Project Mindful @ FHS

What is Mindfulness?

Mindfulness is the practice of focusing attention on the experience of the current moment, with an attitude of non-judgemental acceptance and curiosity.
Research has shown that by practising mindfulness, learners strengthen areas of the brain that control ‘executive function’ including the prefrontal cortex, hippocampus, insula and precuneus.
For this reason, mindfulness can lead to better attention, memory, planning, regulation of emotions and self-awareness.
Mindfulness can also be an effective tool for reducing stress and anxiety.

Our Six Mindfulness Pillars


Awareness involves the intentional observation of one’s thoughts, feelings and sensory perceptions in the present moment[1]. Awareness tends to be relatively open in that we are simply noticing what’s showing up in any given moment, and we can be holding more than one thing in awareness. E.g. you can be aware of the room you’re in and the sounds you can hear, simultaneously. Awareness also enables greater attention – which focuses on the object it is directed towards.


We are arguably more distracted than ever before due to the technological advancements and sheer speed of our modern lives. As a result, our attention can be scattered, thereby limiting our ability to engage effectively in tasks and with others. Mindfulness can increase our ability to focus and attend to our lives more consistently and meaningfully[2]. It can also enable us to see things more accurately, as they really are. 


Compassion is the feeling that arises when you are confronted with another’s suffering and feel motivated to relieve that suffering[3]. It involves a fundamental shift from “I” to “We”, and can be broken down to 3 parts – I understand, I feel for you, I want to help you[4]. It’s a mixture of empathy and support. Self-compassion involves extending this same kindness to ourselves. It involves treating yourself the way you would treat a friend who is having a hard time. The three core elements of self compassion are: self-kindness, common humanity (the recognition that everyone makes mistakes and feels pain), and mindfulness[5]


Gratitude has two key components. First, it’s an affirmation of goodness. We affirm that there are good things in the world, something positive or benefits we’ve received. This doesn’t mean that life is perfect; it doesn’t ignore problems and challenges. But we actively take in the good. The second part of gratitude is figuring out where that goodness comes from. We recognize the sources of this goodness as being outside of ourselves. The social benefits are especially significant because gratitude is a social emotion. It is considered a relationship-strengthening emotion because it requires us to see how we’ve been supported and affirmed by other people.[6]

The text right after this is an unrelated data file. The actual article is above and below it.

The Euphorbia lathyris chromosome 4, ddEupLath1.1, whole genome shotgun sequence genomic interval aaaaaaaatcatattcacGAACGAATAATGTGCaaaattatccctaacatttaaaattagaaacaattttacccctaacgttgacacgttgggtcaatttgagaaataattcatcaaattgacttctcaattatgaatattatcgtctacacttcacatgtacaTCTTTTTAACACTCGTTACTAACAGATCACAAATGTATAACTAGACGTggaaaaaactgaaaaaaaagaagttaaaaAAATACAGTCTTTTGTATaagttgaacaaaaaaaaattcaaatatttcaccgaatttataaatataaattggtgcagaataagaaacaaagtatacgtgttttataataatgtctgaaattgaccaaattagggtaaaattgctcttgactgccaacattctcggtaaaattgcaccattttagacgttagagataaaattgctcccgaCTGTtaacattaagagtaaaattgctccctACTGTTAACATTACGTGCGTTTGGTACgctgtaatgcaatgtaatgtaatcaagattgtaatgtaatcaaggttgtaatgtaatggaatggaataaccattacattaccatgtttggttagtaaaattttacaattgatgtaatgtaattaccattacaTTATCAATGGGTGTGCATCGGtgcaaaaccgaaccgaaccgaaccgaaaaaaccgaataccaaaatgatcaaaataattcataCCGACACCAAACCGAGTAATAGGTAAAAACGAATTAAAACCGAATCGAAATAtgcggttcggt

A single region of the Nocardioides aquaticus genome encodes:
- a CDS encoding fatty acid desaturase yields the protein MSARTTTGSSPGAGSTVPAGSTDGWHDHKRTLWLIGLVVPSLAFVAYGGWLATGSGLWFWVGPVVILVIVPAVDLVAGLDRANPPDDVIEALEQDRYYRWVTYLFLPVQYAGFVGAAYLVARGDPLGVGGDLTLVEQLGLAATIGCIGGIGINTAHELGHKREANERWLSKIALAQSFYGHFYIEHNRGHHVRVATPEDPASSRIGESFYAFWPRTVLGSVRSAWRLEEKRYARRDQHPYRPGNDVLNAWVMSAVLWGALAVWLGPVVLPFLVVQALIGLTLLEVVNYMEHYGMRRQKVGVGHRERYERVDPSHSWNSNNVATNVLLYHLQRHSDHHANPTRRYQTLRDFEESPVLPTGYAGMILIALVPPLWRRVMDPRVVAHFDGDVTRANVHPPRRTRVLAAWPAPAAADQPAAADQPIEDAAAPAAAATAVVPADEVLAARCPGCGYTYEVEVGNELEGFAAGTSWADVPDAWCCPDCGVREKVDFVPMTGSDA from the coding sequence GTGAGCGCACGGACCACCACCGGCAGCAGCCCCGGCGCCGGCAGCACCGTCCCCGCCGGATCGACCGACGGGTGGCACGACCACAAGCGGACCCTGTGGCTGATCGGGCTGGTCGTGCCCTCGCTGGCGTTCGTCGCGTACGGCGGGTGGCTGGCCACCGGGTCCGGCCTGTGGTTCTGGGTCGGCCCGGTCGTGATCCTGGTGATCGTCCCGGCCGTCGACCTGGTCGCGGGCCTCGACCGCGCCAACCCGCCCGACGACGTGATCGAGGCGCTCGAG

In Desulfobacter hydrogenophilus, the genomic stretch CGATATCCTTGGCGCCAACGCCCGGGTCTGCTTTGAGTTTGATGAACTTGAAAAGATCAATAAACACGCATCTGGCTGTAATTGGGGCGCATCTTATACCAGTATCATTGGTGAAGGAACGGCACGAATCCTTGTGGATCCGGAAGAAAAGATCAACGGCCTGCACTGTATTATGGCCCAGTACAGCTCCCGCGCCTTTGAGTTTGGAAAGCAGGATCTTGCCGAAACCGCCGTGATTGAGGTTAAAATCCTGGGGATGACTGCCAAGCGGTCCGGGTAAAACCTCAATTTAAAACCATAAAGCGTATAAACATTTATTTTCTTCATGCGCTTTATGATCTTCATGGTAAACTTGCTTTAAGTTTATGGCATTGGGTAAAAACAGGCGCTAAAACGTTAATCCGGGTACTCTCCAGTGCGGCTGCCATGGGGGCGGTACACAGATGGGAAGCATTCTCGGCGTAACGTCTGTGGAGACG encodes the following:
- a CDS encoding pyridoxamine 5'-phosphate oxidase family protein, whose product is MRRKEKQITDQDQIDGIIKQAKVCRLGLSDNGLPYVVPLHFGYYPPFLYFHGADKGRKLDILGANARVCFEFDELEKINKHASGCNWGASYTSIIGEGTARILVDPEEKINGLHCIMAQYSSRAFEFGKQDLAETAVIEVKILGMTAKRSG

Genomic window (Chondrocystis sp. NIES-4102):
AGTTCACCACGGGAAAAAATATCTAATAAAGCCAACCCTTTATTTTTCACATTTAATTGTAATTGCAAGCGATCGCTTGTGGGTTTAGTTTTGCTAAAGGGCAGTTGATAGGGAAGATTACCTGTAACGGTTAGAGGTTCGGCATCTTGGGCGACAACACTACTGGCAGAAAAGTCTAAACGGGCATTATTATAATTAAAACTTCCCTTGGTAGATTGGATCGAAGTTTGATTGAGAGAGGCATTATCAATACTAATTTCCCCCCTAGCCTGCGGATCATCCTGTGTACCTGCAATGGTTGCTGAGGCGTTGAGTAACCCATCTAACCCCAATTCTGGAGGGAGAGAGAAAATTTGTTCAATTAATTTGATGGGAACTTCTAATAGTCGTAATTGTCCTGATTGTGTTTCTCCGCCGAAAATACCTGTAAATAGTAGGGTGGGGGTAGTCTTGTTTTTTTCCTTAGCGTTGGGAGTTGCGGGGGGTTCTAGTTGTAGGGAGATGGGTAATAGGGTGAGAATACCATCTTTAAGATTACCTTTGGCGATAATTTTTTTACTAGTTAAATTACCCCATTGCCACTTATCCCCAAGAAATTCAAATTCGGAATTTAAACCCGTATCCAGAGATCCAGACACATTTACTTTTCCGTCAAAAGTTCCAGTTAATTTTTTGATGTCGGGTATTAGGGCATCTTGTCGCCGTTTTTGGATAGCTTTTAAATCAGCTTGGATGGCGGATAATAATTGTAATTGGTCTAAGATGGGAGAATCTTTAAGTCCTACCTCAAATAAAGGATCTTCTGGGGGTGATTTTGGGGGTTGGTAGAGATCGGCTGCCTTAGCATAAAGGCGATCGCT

Curiosity, the urge to explore and seek novelty, has been linked with numerous psychological, emotional, social, and even health benefits[7]. Curiosity is associated with higher levels of positive emotions and lower levels of anxiety. Studies also reveal that curiosity leads to more enjoyment and participation in school and higher academic achievement, as well as greater learning, engagement, and performance at work. Curiosity can help strengthen relationships, through increased empathy and richer, more authentic engagement with others.[8] In mindfulness, curiosity is nurtured through the cultivation of a ‘beginners mind’ – dropping our expectations and preconceived ideas about something, and seeing things with an open mind and fresh eyes.   


Human beings have a fundamental need for belonging and connection, and the quality of our relationships is one of the strongest predictors of our mental and physical health. Decades of psychological literature points to relationships as the most important factor of life satisfaction and emotional wellbeing.[9] Relationships are also implicit in a number of our major life goals and one of our greatest sources of meaning (e.g. parent, partner, teacher, leader). High Quality Connections generate vitality, a sense of feeling known or cared about, and of openness – a core attitude of mindfulness. [10]

[1] Dangeli, J. (2015). Exploring the phenomenon of peripheral awareness and its effects on stress and burnout. MSc Research Dissertation.

[2] Chan, D., & Woollacott, M. (2007). Effects of level of meditation experience on attentional focus: is the efficiency of executive or orientation networks improved?. The Journal of Alternative and Complementary Medicine, 13(6), 651-658.

[3] Strauss, Clara & Lever Taylor, Billie & Gu, Jenny & Kuyken, Willem & Baer, Ruth & Jones, Fergal & Cavanagh, Kate. (2016). What is Compassion and How Can We Measure it? A Review of Definitions and Measures. Clinical Psychology Review. 47.

[4] Gu J, Cavanagh K, Baer R, Strauss C. An empirical examination of the factor structure of compassion. PLoS One. 2017;12(2).

[5] Neff, K. (2011). Self Compassion: The power of being kind to yourself. HarperCollins Publishers, New York, NY.

[6] Emmons, R. A. (2007). Thanks!: How the New Science of Gratitude Can Make You Happier. Houghton Mifflin Harcourt.

[7] Cozolino, L. (2013). The Social Neuroscience of Education: Optimizing Attachment and Learning in the Classroom (The Norton Series on the Social Neuroscience of Education). W. W. Norton & Company.  

[8] Campbell, E. J. (Ph.D). Six Surprising Benefits of Curiosity. Greater Good Magazine, September 24, 2015. 

[9] Reis, H. T., & Gable, S. L. (2003). Toward a positive psychology of relationships. In C. L. M. Keyes, & J. Haidt (Eds.), Flourishing: Positive psychology and the life well-lived (pp. 129-159). Washington, DC, US: American Psychological Association.

[10] Stephens. J.P., E. Heaphy and J. Dutton. High Quality Connections. In K, Cameron and G. Spreitzer (eds.), Handbook of Positive Organizational Scholarship, New York: Oxford University Press, 2011